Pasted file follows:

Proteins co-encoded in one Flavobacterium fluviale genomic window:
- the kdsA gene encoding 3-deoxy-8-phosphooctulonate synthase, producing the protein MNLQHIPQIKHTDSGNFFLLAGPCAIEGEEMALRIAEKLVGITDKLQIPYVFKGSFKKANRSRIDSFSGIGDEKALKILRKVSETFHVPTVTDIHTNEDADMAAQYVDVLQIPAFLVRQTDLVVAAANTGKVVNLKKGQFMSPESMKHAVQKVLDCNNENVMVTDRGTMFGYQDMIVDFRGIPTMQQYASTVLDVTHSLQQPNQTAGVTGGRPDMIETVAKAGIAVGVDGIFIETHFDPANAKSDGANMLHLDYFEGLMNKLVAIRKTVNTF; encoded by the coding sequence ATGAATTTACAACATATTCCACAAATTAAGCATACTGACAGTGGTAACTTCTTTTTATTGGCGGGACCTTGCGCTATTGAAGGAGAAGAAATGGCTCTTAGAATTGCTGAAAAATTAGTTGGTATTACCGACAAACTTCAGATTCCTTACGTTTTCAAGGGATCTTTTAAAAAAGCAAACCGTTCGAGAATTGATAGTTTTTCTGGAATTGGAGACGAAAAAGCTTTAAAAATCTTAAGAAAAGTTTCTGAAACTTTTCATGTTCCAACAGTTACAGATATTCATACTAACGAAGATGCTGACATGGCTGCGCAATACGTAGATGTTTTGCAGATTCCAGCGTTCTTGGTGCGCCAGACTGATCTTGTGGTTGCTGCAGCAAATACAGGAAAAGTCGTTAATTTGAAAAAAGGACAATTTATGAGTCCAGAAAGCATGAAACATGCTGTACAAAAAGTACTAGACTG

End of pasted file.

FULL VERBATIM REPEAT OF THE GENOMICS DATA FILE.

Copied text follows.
Proteins co-encoded in one Flavobacterium fluviale genomic window:
- the kdsA gene encoding 3-deoxy-8-phosphooctulonate synthase, producing the protein MNLQHIPQIKHTDSGNFFLLAGPCAIEGEEMALRIAEKLVGITDKLQIPYVFKGSFKKANRSRIDSFSGIGDEKALKILRKVSETFHVPTVTDIHTNEDADMAAQYVDVLQIPAFLVRQTDLVVAAANTGKVVNLKKGQFMSPESMKHAVQKVLDCNNENVMVTDRGTMFGYQDMIVDFRGIPTMQQYASTVLDVTHSLQQPNQTAGVTGGRPDMIETVAKAGIAVGVDGIFIETHFDPANAKSDGANMLHLDYFEGLMNKLVAIRKTVNTF; encoded by the coding sequence ATGAATTTACAACATATTCCACAAATTAAGCATACTGACAGTGGTAACTTCTTTTTATTGGCGGGACCTTGCGCTATTGAAGGAGAAGAAATGGCTCTTAGAATTGCTGAAAAATTAGTTGGTATTACCGACAAACTTCAGATTCCTTACGTTTTCAAGGGATCTTTTAAAAAAGCAAACCGTTCGAGAATTGATAGTTTTTCTGGAATTGGAGACGAAAAAGCTTTAAAAATCTTAAGAAAAGTTTCTGAAACTTTTCATGTTCCAACAGTTACAGATATTCATACTAACGAAGATGCTGACATGGCTGCGCAATACGTAGATGTTTTGCAGATTCCAGCGTTCTTGGTGCGCCAGACTGATCTTGTGGTTGCTGCAGCAAATACAGGAAAAGTCGTTAATTTGAAAAAAGGACAATTTATGAGTCCAGAAAGCATGAAACATGCTGTACAAAAAGTACTAGACTG